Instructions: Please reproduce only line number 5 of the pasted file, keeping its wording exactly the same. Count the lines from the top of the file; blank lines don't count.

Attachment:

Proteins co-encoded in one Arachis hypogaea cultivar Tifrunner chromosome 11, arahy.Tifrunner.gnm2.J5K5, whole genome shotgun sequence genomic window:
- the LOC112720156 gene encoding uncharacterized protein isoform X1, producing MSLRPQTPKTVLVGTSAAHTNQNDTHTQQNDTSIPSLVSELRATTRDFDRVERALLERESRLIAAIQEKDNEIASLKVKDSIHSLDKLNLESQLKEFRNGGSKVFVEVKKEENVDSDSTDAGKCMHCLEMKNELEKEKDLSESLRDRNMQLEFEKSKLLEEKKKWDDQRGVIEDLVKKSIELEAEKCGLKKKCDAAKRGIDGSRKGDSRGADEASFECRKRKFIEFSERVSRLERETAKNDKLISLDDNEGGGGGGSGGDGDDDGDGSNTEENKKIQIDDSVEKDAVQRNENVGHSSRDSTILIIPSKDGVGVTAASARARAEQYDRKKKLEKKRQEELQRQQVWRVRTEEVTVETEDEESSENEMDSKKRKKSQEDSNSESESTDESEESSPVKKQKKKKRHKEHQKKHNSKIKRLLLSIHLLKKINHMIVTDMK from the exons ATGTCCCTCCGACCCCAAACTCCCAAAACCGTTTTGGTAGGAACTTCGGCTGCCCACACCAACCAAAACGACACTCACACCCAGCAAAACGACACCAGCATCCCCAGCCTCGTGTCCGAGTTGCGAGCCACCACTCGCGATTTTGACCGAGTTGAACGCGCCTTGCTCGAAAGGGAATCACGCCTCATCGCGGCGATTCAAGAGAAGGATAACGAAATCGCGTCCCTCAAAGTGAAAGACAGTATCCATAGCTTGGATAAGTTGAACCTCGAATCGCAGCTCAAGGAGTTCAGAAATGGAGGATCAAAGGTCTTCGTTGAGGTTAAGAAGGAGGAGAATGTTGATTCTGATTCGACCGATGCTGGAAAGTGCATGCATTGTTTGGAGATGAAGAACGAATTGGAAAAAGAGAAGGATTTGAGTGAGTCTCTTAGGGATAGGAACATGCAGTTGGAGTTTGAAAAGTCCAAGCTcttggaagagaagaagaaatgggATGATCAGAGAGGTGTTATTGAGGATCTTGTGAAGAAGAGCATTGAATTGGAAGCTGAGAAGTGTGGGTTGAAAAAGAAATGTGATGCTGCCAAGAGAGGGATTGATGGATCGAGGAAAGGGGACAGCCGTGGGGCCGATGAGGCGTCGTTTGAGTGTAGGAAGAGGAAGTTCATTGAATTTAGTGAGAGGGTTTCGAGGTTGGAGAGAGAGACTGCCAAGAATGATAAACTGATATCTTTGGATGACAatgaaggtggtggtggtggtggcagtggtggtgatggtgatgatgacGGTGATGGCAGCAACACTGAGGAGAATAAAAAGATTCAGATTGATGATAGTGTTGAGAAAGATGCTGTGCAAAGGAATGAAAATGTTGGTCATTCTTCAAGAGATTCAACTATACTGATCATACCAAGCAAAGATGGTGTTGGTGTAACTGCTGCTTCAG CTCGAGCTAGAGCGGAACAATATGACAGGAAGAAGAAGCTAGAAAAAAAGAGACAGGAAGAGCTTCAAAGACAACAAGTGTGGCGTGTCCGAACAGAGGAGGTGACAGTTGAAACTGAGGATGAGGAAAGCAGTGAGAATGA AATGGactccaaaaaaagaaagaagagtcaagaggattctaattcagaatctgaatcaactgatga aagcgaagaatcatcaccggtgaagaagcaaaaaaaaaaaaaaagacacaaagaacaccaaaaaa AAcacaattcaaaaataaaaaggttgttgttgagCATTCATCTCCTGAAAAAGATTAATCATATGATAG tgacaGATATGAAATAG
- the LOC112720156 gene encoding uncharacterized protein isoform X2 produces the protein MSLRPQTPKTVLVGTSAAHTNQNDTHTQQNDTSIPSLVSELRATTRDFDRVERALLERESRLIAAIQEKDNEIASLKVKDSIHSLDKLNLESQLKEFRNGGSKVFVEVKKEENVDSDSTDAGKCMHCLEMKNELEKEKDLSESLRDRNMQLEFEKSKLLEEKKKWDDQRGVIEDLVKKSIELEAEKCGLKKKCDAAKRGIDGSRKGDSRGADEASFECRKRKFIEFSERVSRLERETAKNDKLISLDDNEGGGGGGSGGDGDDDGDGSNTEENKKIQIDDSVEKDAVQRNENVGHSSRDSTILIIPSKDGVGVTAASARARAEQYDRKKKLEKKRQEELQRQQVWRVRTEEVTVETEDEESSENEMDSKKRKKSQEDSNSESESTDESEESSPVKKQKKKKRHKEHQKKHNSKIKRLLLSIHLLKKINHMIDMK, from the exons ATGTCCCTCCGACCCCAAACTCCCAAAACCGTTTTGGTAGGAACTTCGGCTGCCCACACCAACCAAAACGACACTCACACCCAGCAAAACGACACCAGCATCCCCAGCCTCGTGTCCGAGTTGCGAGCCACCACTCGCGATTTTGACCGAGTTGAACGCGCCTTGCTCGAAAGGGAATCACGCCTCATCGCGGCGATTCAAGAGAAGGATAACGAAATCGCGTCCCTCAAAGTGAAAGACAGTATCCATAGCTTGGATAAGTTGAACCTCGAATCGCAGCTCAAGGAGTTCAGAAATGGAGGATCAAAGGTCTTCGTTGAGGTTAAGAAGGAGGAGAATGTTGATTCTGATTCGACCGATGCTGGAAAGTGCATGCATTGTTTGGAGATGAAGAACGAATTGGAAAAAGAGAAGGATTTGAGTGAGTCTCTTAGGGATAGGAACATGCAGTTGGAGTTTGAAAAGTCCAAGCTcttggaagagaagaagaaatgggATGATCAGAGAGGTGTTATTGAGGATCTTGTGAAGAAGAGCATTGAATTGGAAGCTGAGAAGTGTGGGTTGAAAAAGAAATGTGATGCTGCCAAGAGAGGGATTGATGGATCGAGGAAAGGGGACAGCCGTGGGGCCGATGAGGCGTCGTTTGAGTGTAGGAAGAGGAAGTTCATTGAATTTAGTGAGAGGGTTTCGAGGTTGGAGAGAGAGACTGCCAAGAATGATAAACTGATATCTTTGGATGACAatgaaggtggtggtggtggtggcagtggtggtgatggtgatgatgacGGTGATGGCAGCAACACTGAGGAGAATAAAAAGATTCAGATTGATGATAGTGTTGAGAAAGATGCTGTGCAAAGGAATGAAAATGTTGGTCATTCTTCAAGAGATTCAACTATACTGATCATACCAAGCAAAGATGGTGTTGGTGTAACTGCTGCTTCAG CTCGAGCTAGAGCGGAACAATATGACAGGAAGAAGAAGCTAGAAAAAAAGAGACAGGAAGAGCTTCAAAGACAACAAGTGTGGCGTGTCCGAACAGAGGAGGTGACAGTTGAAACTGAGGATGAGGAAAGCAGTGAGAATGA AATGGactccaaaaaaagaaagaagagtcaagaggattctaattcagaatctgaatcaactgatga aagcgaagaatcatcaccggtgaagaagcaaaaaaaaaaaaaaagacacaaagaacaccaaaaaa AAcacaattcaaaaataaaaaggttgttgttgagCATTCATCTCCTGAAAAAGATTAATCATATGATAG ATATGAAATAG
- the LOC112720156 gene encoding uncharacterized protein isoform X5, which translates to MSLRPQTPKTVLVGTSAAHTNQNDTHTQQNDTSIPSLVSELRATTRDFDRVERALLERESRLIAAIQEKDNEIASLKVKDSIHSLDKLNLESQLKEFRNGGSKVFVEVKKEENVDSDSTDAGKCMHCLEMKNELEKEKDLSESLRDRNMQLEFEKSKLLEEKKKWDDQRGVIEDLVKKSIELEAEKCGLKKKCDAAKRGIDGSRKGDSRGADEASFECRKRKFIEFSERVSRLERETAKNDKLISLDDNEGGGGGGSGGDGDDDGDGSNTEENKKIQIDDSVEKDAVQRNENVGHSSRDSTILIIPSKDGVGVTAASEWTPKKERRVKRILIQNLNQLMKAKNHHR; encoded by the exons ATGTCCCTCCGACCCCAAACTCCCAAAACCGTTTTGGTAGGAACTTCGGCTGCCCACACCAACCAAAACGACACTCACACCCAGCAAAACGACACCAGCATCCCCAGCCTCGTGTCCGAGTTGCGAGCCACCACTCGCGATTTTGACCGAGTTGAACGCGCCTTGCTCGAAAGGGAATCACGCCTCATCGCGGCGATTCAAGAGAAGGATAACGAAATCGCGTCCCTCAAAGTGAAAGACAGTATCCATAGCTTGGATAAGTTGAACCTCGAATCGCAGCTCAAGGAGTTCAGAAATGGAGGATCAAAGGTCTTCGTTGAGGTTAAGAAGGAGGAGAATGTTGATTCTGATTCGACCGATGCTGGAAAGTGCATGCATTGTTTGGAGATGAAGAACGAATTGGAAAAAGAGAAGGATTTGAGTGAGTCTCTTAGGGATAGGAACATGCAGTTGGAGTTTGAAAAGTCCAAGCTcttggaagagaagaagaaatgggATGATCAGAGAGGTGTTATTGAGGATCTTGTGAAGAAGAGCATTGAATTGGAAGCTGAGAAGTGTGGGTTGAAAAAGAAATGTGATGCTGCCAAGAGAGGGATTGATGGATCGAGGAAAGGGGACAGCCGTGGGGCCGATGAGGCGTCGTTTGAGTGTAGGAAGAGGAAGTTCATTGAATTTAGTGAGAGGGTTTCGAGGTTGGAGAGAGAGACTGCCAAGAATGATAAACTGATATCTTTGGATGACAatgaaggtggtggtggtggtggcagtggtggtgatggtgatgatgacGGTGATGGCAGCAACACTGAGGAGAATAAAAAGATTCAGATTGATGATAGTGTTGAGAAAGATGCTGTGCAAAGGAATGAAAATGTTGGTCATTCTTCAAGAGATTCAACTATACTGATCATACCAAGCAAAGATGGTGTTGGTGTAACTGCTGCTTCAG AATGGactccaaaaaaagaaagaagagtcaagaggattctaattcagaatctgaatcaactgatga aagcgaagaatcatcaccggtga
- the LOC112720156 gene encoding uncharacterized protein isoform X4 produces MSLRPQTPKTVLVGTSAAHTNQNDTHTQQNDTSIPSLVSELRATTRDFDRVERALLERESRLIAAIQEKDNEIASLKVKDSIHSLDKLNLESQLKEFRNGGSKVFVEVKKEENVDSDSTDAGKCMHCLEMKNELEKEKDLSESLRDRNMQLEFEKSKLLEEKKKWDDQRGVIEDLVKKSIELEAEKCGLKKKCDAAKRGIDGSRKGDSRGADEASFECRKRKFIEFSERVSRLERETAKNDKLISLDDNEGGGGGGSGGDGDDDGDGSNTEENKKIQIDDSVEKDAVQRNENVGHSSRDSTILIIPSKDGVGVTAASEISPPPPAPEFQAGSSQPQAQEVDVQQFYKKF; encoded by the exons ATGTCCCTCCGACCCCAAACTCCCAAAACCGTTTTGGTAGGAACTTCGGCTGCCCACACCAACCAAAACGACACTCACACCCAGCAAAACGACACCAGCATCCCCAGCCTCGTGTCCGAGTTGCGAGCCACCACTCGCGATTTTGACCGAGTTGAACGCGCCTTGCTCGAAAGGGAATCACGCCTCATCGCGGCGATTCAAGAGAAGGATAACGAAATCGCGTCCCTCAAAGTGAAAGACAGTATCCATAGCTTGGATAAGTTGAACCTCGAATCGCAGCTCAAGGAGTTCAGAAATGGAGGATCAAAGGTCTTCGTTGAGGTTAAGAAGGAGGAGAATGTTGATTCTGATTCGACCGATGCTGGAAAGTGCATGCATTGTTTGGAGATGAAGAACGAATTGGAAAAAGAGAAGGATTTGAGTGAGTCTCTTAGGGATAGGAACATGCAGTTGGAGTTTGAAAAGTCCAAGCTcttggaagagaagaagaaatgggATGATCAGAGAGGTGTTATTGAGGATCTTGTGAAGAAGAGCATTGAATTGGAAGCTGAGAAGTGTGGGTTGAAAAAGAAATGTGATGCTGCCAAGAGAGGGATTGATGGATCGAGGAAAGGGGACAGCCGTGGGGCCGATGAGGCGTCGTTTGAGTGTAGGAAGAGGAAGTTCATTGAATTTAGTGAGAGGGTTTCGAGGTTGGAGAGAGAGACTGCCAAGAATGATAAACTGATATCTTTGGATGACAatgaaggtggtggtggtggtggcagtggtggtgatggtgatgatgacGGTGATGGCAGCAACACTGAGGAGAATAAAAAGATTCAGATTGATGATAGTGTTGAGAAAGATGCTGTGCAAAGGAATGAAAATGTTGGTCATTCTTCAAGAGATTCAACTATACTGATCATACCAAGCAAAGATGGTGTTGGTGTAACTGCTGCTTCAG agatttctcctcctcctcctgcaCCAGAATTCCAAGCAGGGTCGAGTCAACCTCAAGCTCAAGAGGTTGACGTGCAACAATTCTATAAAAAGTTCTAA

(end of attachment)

- the LOC112720156 gene encoding uncharacterized protein isoform X4 produces MSLRPQTPKTVLVGTSAAHTNQNDTHTQQNDTSIPSLVSELRATTRDFDRVERALLERESRLIAAIQEKDNEIASLKVKDSIHSLDKLNLESQLKEFRNGGSKVFVEVKKEENVDSDSTDAGKCMHCLEMKNELEKEKDLSESLRDRNMQLEFEKSKLLEEKKKWDDQRGVIEDLVKKSIELEAEKCGLKKKCDAAKRGIDGSRKGDSRGADEASFECRKRKFIEFSERVSRLERETAKNDKLISLDDNEGGGGGGSGGDGDDDGDGSNTEENKKIQIDDSVEKDAVQRNENVGHSSRDSTILIIPSKDGVGVTAASEISPPPPAPEFQAGSSQPQAQEVDVQQFYKKF; encoded by the exons ATGTCCCTCCGACCCCAAACTCCCAAAACCGTTTTGGTAGGAACTTCGGCTGCCCACACCAACCAAAACGACACTCACACCCAGCAAAACGACACCAGCATCCCCAGCCTCGTGTCCGAGTTGCGAGCCACCACTCGCGATTTTGACCGAGTTGAACGCGCCTTGCTCGAAAGGGAATCACGCCTCATCGCGGCGATTCAAGAGAAGGATAACGAAATCGCGTCCCTCAAAGTGAAAGACAGTATCCATAGCTTGGATAAGTTGAACCTCGAATCGCAGCTCAAGGAGTTCAGAAATGGAGGATCAAAGGTCTTCGTTGAGGTTAAGAAGGAGGAGAATGTTGATTCTGATTCGACCGATGCTGGAAAGTGCATGCATTGTTTGGAGATGAAGAACGAATTGGAAAAAGAGAAGGATTTGAGTGAGTCTCTTAGGGATAGGAACATGCAGTTGGAGTTTGAAAAGTCCAAGCTcttggaagagaagaagaaatgggATGATCAGAGAGGTGTTATTGAGGATCTTGTGAAGAAGAGCATTGAATTGGAAGCTGAGAAGTGTGGGTTGAAAAAGAAATGTGATGCTGCCAAGAGAGGGATTGATGGATCGAGGAAAGGGGACAGCCGTGGGGCCGATGAGGCGTCGTTTGAGTGTAGGAAGAGGAAGTTCATTGAATTTAGTGAGAGGGTTTCGAGGTTGGAGAGAGAGACTGCCAAGAATGATAAACTGATATCTTTGGATGACAatgaaggtggtggtggtggtggcagtggtggtgatggtgatgatgacGGTGATGGCAGCAACACTGAGGAGAATAAAAAGATTCAGATTGATGATAGTGTTGAGAAAGATGCTGTGCAAAGGAATGAAAATGTTGGTCATTCTTCAAGAGATTCAACTATACTGATCATACCAAGCAAAGATGGTGTTGGTGTAACTGCTGCTTCAG agatttctcctcctcctcctgcaCCAGAATTCCAAGCAGGGTCGAGTCAACCTCAAGCTCAAGAGGTTGACGTGCAACAATTCTATAAAAAGTTCTAA